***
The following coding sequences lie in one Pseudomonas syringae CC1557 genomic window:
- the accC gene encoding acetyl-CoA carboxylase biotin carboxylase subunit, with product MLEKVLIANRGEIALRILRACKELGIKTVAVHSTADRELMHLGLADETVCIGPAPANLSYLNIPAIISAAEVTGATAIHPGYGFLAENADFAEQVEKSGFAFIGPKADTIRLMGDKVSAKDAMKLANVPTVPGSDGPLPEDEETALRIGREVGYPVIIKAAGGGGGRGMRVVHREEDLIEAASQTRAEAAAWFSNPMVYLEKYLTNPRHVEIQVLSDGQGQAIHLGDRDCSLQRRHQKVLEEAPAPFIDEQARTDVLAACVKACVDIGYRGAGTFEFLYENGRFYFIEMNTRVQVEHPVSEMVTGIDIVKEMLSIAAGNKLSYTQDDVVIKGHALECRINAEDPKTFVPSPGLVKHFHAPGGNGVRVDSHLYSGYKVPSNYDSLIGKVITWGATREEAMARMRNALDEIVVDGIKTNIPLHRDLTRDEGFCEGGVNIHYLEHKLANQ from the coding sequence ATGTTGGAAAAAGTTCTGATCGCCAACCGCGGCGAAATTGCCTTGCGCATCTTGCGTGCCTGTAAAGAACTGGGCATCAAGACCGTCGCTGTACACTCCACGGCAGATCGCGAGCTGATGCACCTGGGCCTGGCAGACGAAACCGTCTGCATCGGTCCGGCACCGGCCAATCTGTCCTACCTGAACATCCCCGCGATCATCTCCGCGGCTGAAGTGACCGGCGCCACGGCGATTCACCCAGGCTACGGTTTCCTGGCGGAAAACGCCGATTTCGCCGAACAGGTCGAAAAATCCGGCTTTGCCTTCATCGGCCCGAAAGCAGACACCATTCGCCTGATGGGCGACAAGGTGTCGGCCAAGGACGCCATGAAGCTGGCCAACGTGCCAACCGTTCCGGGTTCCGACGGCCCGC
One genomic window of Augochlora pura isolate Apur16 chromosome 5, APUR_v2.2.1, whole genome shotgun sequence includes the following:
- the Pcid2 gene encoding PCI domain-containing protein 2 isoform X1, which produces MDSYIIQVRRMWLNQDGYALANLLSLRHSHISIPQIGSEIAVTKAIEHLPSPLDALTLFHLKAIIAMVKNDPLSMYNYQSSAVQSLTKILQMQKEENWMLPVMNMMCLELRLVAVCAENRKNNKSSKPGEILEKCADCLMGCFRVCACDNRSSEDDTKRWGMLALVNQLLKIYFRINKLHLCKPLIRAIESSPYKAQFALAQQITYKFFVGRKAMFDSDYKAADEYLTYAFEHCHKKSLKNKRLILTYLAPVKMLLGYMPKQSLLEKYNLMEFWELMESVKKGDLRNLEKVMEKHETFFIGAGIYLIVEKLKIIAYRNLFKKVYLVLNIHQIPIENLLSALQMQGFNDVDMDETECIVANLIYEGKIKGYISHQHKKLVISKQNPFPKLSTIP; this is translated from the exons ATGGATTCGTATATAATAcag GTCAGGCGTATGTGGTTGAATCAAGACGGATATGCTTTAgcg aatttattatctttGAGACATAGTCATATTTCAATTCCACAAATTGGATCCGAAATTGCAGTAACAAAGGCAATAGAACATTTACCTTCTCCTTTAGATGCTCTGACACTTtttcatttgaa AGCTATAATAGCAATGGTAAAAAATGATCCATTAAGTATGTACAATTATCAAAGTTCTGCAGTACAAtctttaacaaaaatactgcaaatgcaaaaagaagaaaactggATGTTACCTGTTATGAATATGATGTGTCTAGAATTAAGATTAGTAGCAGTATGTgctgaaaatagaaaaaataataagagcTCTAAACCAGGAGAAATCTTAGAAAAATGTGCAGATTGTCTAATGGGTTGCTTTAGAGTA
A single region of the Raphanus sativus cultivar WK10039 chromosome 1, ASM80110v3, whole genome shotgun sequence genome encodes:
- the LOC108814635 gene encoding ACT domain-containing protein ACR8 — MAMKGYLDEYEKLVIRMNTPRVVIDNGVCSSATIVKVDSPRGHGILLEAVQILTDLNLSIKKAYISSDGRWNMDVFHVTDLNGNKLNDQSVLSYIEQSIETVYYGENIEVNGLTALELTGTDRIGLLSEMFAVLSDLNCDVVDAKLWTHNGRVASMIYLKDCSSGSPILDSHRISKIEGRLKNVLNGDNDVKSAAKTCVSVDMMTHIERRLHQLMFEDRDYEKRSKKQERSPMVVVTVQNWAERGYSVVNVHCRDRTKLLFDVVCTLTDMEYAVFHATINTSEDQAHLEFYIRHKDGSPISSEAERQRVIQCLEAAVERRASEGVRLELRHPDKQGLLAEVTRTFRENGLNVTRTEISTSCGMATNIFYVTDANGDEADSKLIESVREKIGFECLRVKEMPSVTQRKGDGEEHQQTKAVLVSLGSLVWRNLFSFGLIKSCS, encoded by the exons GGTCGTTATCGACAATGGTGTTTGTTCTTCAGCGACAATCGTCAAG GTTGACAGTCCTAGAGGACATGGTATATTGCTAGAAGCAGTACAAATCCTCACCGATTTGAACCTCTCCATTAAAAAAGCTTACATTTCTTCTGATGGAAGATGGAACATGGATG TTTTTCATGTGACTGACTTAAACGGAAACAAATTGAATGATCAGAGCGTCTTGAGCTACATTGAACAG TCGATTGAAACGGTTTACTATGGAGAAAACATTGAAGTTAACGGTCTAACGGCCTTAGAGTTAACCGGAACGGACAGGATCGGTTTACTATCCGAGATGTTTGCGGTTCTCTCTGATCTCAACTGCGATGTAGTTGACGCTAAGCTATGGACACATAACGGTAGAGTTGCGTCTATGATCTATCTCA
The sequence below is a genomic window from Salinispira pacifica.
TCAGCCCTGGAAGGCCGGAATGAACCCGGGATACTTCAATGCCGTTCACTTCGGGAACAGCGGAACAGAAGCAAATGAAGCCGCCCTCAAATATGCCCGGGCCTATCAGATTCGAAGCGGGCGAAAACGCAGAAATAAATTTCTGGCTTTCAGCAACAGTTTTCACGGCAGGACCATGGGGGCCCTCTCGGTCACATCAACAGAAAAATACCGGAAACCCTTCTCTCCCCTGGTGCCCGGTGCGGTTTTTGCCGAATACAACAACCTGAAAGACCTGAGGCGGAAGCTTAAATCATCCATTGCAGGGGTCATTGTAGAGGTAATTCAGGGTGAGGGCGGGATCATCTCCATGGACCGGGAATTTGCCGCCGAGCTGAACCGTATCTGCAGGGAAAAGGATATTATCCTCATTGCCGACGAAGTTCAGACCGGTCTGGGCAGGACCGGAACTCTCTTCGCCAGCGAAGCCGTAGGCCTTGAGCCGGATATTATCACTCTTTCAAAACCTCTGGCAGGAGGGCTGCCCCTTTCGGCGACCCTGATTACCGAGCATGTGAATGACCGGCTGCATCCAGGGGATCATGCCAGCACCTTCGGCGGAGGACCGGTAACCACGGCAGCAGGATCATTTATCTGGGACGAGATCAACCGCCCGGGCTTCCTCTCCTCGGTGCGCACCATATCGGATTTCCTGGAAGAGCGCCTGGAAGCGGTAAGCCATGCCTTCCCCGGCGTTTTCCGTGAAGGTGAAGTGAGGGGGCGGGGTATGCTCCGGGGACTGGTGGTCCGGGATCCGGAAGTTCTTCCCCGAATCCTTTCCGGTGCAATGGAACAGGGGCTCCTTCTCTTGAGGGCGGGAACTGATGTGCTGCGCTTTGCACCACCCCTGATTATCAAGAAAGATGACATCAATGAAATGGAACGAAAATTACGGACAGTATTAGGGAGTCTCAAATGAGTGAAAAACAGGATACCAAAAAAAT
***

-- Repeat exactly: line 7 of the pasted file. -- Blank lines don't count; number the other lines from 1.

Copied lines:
The sequence below is a genomic window from Salinispira pacifica.